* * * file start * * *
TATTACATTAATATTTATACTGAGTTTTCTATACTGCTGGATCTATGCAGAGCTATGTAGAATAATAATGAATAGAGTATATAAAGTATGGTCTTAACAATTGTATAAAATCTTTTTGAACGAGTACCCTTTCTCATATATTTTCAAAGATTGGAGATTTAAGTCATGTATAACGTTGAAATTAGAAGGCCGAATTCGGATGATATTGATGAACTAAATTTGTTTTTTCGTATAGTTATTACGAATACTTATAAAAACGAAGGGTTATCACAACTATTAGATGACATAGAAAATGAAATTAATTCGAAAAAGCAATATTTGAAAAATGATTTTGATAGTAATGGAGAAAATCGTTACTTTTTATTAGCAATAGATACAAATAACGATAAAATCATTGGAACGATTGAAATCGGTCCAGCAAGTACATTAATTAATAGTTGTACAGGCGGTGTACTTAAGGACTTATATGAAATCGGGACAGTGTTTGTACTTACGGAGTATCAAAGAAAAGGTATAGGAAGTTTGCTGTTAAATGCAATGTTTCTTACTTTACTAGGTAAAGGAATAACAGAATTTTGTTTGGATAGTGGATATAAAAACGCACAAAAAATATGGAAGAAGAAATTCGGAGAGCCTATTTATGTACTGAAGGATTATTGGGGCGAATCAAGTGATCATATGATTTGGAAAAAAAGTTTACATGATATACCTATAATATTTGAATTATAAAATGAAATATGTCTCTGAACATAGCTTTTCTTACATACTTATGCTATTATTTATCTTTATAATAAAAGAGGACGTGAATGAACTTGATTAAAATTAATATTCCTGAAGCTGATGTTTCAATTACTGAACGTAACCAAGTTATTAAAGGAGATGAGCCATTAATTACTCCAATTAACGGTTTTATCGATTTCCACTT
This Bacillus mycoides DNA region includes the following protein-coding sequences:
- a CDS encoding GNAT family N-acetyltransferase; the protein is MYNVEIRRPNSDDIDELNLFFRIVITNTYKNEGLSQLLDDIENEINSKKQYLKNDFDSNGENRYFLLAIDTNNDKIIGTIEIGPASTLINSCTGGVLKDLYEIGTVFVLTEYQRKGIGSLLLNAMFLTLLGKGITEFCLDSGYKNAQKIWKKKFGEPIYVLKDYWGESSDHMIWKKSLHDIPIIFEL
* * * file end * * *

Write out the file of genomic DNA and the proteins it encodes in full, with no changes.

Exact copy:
TATTACATTAATATTTATACTGAGTTTTCTATACTGCTGGATCTATGCAGAGCTATGTAGAATAATAATGAATAGAGTATATAAAGTATGGTCTTAACAATTGTATAAAATCTTTTTGAACGAGTACCCTTTCTCATATATTTTCAAAGATTGGAGATTTAAGTCATGTATAACGTTGAAATTAGAAGGCCGAATTCGGATGATATTGATGAACTAAATTTGTTTTTTCGTATAGTTATTACGAATACTTATAAAAACGAAGGGTTATCACAACTATTAGATGACATAGAAAATGAAATTAATTCGAAAAAGCAATATTTGAAAAATGATTTTGATAGTAATGGAGAAAATCGTTACTTTTTATTAGCAATAGATACAAATAACGATAAAATCATTGGAACGATTGAAATCGGTCCAGCAAGTACATTAATTAATAGTTGTACAGGCGGTGTACTTAAGGACTTATATGAAATCGGGACAGTGTTTGTACTTACGGAGTATCAAAGAAAAGGTATAGGAAGTTTGCTGTTAAATGCAATGTTTCTTACTTTACTAGGTAAAGGAATAACAGAATTTTGTTTGGATAGTGGATATAAAAACGCACAAAAAATATGGAAGAAGAAATTCGGAGAGCCTATTTATGTACTGAAGGATTATTGGGGCGAATCAAGTGATCATATGATTTGGAAAAAAAGTTTACATGATATACCTATAATATTTGAATTATAAAATGAAATATGTCTCTGAACATAGCTTTTCTTACATACTTATGCTATTATTTATCTTTATAATAAAAGAGGACGTGAATGAACTTGATTAAAATTAATATTCCTGAAGCTGATGTTTCAATTACTGAACGTAACCAAGTTATTAAAGGAGATGAGCCATTAATTACTCCAATTAACGGTTTTATCGATTTCCACTT
This Bacillus mycoides DNA region includes the following protein-coding sequences:
- a CDS encoding GNAT family N-acetyltransferase; the protein is MYNVEIRRPNSDDIDELNLFFRIVITNTYKNEGLSQLLDDIENEINSKKQYLKNDFDSNGENRYFLLAIDTNNDKIIGTIEIGPASTLINSCTGGVLKDLYEIGTVFVLTEYQRKGIGSLLLNAMFLTLLGKGITEFCLDSGYKNAQKIWKKKFGEPIYVLKDYWGESSDHMIWKKSLHDIPIIFEL